Kenya has been told to speed up reforms of its financial markets and introduce more innovative products to make the destination more attractive to local and foreign investors according to the just-released Absa AFMI Report 2020.
This follows a deterioration in Kenya’s Absa Africa Financial Markets Index (AFMI) 2020 rankings, where it climbed down to the 7th position from 3rd position in 2019.
“Kenya took a few steps backwards due to a faster pace by other markets such as Uganda and Ghana whose steps in opening up their financial markets were bolder,” said Victor Nkiiri-Senior Capital Markets Specialist, FSD Africa.
He made these remarks during a webinar held at Absa Bank Kenya Head offices in Nairobi during the launch of the Kenyan component of the 4th AFMI 2020 report in Nairobi.
“What Kenya can achieve in the shortest time to improve its financial markets including building a primary dealership in government securities. This move will trigger the growth of the repo and derivatives market,” said George Asante-Head of Global Markets, Absa Regional Operations- ABSA.
Experts maintain that Kenya’s primary dealership market in government securities will not work without a properly functioning money market.
“The money market is a key component and a nurturing womb for any financial market that ensures cash is priced appropriately,” said Nkiiri during the webinar panel discussion.
While Nairobi Securities Exchange (NSE) was vibrant a few years back, attracting more listings and Initial Public Offers (IPO), the bourse has been struggling to attract new firms.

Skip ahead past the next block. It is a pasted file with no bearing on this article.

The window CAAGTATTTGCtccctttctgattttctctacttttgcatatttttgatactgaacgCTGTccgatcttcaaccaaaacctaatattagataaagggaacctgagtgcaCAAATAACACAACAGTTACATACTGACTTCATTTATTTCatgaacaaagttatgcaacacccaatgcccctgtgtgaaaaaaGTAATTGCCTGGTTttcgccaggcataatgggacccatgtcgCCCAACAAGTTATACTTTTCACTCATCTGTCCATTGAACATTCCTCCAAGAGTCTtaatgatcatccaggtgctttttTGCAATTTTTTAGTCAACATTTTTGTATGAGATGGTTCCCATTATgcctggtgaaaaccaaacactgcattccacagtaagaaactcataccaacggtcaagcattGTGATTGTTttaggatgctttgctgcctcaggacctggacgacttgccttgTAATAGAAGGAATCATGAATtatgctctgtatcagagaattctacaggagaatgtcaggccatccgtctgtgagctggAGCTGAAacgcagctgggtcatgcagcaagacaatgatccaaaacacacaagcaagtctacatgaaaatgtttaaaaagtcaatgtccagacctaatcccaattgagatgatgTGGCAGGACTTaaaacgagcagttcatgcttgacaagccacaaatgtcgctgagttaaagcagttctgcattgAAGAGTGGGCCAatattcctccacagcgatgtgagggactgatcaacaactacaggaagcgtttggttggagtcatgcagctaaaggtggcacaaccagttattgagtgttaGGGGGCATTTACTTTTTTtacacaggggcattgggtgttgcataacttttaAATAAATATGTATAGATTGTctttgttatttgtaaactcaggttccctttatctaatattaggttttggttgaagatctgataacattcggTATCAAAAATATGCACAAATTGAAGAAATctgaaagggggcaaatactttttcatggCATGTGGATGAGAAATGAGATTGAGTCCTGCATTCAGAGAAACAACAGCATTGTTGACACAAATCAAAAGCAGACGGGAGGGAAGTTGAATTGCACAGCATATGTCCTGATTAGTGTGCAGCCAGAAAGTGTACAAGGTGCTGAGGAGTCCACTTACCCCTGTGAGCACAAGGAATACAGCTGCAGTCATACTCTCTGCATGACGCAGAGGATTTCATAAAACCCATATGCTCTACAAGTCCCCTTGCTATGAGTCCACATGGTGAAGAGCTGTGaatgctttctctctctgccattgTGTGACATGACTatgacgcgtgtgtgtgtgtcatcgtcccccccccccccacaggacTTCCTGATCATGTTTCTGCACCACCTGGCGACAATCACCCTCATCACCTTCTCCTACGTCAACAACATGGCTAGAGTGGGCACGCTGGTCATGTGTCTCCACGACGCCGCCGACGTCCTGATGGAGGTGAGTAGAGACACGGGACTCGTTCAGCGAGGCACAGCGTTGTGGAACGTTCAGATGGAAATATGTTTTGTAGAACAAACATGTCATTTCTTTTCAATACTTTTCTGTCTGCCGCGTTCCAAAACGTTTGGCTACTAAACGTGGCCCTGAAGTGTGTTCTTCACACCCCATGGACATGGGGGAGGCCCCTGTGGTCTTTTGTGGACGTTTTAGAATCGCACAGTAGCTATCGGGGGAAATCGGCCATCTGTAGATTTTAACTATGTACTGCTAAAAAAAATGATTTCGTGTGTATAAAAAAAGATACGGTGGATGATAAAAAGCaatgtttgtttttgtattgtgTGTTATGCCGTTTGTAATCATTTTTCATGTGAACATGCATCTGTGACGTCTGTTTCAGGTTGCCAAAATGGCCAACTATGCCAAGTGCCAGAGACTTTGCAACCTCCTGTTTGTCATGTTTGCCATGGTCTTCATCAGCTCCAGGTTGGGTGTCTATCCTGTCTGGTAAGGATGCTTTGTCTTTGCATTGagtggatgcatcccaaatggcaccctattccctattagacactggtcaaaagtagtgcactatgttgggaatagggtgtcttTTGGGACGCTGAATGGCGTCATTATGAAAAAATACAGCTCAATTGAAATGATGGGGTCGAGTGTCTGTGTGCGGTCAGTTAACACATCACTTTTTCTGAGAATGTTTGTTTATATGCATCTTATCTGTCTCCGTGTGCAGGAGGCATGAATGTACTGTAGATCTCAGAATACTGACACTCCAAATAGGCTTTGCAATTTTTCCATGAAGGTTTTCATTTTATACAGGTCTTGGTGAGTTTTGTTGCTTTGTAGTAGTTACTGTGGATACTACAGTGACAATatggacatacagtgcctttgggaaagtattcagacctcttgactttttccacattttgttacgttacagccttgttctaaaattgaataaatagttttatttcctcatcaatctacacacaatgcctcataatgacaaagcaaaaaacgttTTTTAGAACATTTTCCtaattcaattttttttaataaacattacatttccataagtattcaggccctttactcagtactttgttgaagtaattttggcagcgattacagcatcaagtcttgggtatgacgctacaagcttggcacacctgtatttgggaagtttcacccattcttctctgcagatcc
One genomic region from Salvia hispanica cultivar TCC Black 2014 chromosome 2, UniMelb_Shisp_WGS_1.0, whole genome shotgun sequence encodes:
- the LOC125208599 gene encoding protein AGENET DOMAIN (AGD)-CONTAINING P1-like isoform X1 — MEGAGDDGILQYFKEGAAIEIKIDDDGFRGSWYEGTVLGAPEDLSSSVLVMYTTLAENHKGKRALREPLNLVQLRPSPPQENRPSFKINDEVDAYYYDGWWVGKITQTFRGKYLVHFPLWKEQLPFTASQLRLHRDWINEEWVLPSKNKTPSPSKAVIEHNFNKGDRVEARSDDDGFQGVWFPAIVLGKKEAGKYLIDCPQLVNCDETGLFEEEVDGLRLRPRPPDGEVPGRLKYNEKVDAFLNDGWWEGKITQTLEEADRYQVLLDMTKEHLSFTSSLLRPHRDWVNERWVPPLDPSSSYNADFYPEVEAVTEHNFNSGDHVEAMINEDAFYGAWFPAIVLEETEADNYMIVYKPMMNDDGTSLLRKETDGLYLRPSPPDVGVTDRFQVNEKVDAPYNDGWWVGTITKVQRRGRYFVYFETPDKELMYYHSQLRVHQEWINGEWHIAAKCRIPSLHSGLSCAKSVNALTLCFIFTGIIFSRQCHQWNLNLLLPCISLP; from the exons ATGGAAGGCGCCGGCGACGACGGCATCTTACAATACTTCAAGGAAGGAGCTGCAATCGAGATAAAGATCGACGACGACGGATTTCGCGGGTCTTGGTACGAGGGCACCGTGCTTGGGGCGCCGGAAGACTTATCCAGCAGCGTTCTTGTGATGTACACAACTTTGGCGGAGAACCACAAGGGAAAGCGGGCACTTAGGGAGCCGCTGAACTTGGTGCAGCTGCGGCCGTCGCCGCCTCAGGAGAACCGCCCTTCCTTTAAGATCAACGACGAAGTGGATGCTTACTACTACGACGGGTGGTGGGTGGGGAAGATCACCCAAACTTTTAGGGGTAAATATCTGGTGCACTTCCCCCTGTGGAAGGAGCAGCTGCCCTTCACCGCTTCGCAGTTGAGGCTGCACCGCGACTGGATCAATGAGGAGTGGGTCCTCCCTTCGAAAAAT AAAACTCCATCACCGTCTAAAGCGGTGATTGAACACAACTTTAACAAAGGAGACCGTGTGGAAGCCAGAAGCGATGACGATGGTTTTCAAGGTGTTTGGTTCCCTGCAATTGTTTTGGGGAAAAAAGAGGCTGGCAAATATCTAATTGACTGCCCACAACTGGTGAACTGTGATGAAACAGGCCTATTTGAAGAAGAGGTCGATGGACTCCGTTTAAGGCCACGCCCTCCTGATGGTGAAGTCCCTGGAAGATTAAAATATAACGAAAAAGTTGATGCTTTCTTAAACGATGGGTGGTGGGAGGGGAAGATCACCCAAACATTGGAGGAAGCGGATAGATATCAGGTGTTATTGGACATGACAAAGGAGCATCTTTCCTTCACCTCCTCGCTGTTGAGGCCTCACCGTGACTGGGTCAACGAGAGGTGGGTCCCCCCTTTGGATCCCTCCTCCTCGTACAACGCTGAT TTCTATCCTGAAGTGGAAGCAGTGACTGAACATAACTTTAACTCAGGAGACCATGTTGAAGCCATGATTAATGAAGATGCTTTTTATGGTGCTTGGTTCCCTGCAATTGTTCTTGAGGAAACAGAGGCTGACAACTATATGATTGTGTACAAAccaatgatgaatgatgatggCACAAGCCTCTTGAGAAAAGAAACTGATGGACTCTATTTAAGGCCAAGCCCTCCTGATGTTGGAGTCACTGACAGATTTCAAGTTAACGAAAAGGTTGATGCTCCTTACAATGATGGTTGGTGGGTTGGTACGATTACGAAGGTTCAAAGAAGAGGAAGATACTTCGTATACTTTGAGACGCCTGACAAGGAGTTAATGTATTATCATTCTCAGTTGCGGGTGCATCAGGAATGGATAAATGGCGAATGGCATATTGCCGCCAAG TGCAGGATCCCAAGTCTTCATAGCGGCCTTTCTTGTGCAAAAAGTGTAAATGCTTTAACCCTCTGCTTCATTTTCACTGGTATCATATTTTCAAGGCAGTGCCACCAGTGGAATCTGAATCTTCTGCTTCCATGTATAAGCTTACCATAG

Experts attribute this drought to the cumbersome and high cost of listing and lack of a suitable legal and regulatory environment, including failure to review several laws, including the Insolvency Act.
“One of the reasons the corporate bonds market is dried up is the lack of a suitable insolvency Act. We are also working to review the laws touching on Public Offers as well as those touching on Collective Investment Schemes,” said David Kanyi, Head of Market Deepening at the Capital Markets Authority (CMA).
He cited the CMA Sandbox platform where firms with innovative products are encouraged to develop, including the recent one where the Central Depository and Settlement Corporation (CDSC) is piloting its Securities Lending and Borrowing (SLB) product.
While the various indexes at the NSE are down due to a general decline in prices across all counters at the bourse, experts see a silver lining for those with a long-term view of the market.
“We still have pockets of opportunity for the discerning investors, especially in the spot market, derivatives as well as the Absa NewGold ETF, products that have recorded growth in volume and turnover,” said Terrence Adembesa- Chief Officer, Derivatives Market at the NSE.
He added that discussions are ongoing between market intermediaries to ensure that retail investors have a seamless experience in the market, including fast onboarding processes as well as paperless transactions and intense investor education.
According to Nkiiri, Kenya needs to lower withholding tax on dividends and tax on private equity to encourage venture capitalists and the listing of small-sized firms.
“There is need for private equity and venture capitalists to exit once their investments have matured and the market must provide them with such an opportunity,” said Nkiiri.
According to Jeremy Awori, Absa Bank Kenya Managing Director, the index provides an opportunity to policymakers on the continent to discuss opportunities that exist on the continent.
“This forum comes at an opportune time for Africa whose economies is expected to pick up in the coming year as it grapples with the COVID-19 pandemic. Africa can no longer be ignored with its rising population and a huge labour force,” said Awori.